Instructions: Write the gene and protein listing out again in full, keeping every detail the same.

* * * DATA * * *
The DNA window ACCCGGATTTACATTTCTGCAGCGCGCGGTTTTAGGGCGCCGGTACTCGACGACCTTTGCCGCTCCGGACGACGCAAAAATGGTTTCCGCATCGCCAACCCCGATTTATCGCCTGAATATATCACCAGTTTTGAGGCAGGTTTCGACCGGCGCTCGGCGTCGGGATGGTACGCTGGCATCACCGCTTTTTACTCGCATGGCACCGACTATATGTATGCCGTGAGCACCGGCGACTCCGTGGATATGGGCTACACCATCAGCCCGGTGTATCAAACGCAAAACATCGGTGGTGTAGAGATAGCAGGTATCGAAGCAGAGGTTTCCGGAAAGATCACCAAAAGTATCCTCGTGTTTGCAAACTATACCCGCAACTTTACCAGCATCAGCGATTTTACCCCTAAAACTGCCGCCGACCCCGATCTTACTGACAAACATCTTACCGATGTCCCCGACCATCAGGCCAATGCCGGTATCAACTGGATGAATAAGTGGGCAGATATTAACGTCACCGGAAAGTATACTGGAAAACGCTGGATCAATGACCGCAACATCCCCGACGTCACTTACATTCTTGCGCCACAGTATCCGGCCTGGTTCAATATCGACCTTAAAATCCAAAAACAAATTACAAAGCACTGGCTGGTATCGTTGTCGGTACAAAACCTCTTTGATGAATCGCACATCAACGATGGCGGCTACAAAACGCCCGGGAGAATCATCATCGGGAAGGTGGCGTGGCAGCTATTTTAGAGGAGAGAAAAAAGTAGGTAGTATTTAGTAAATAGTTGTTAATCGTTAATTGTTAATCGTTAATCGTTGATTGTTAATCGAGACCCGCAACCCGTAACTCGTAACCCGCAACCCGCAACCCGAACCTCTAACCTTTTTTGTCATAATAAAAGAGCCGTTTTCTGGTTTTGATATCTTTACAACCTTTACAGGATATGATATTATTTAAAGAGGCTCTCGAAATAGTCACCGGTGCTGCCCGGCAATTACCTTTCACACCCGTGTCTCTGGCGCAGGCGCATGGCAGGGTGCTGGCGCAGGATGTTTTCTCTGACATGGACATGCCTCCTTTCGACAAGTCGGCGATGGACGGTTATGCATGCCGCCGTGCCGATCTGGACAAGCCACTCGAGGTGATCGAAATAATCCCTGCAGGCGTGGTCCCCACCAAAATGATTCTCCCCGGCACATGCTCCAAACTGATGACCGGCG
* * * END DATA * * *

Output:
The DNA window ACCCGGATTTACATTTCTGCAGCGCGCGGTTTTAGGGCGCCGGTACTCGACGACCTTTGCCGCTCCGGACGACGCAAAAATGGTTTCCGCATCGCCAACCCCGATTTATCGCCTGAATATATCACCAGTTTTGAGGCAGGTTTCGACCGGCGCTCGGCGTCGGGATGGTACGCTGGCATCACCGCTTTTTACTCGCATGGCACCGACTATATGTATGCCGTGAGCACCGGCGACTCCGTGGATATGGGCTACACCATCAGCCCGGTGTATCAAACGCAAAACATCGGTGGTGTAGAGATAGCAGGTATCGAAGCAGAGGTTTCCGGAAAGATCACCAAAAGTATCCTCGTGTTTGCAAACTATACCCGCAACTTTACCAGCATCAGCGATTTTACCCCTAAAACTGCCGCCGACCCCGATCTTACTGACAAACATCTTACCGATGTCCCCGACCATCAGGCCAATGCCGGTATCAACTGGATGAATAAGTGGGCAGATATTAACGTCACCGGAAAGTATACTGGAAAACGCTGGATCAATGACCGCAACATCCCCGACGTCACTTACATTCTTGCGCCACAGTATCCGGCCTGGTTCAATATCGACCTTAAAATCCAAAAACAAATTACAAAGCACTGGCTGGTATCGTTGTCGGTACAAAACCTCTTTGATGAATCGCACATCAACGATGGCGGCTACAAAACGCCCGGGAGAATCATCATCGGGAAGGTGGCGTGGCAGCTATTTTAGAGGAGAGAAAAAAGTAGGTAGTATTTAGTAAATAGTTGTTAATCGTTAATTGTTAATCGTTAATCGTTGATTGTTAATCGAGACCCGCAACCCGTAACTCGTAACCCGCAACCCGCAACCCGAACCTCTAACCTTTTTTGTCATAATAAAAGAGCCGTTTTCTGGTTTTGATATCTTTACAACCTTTACAGGATATGATATTATTTAAAGAGGCTCTCGAAATAGTCACCGGTGCTGCCCGGCAATTACCTTTCACACCCGTGTCTCTGGCGCAGGCGCATGGCAGGGTGCTGGCGCAGGATGTTTTCTCTGACATGGACATGCCTCCTTTCGACAAGTCGGCGATGGACGGTTATGCATGCCGCCGTGCCGATCTGGACAAGCCACTCGAGGTGATCGAAATAATCCCTGCAGGCGTGGTCCCCACCAAAATGATTCTCCCCGGCACATGCTCCAAACTGATGACCGGCG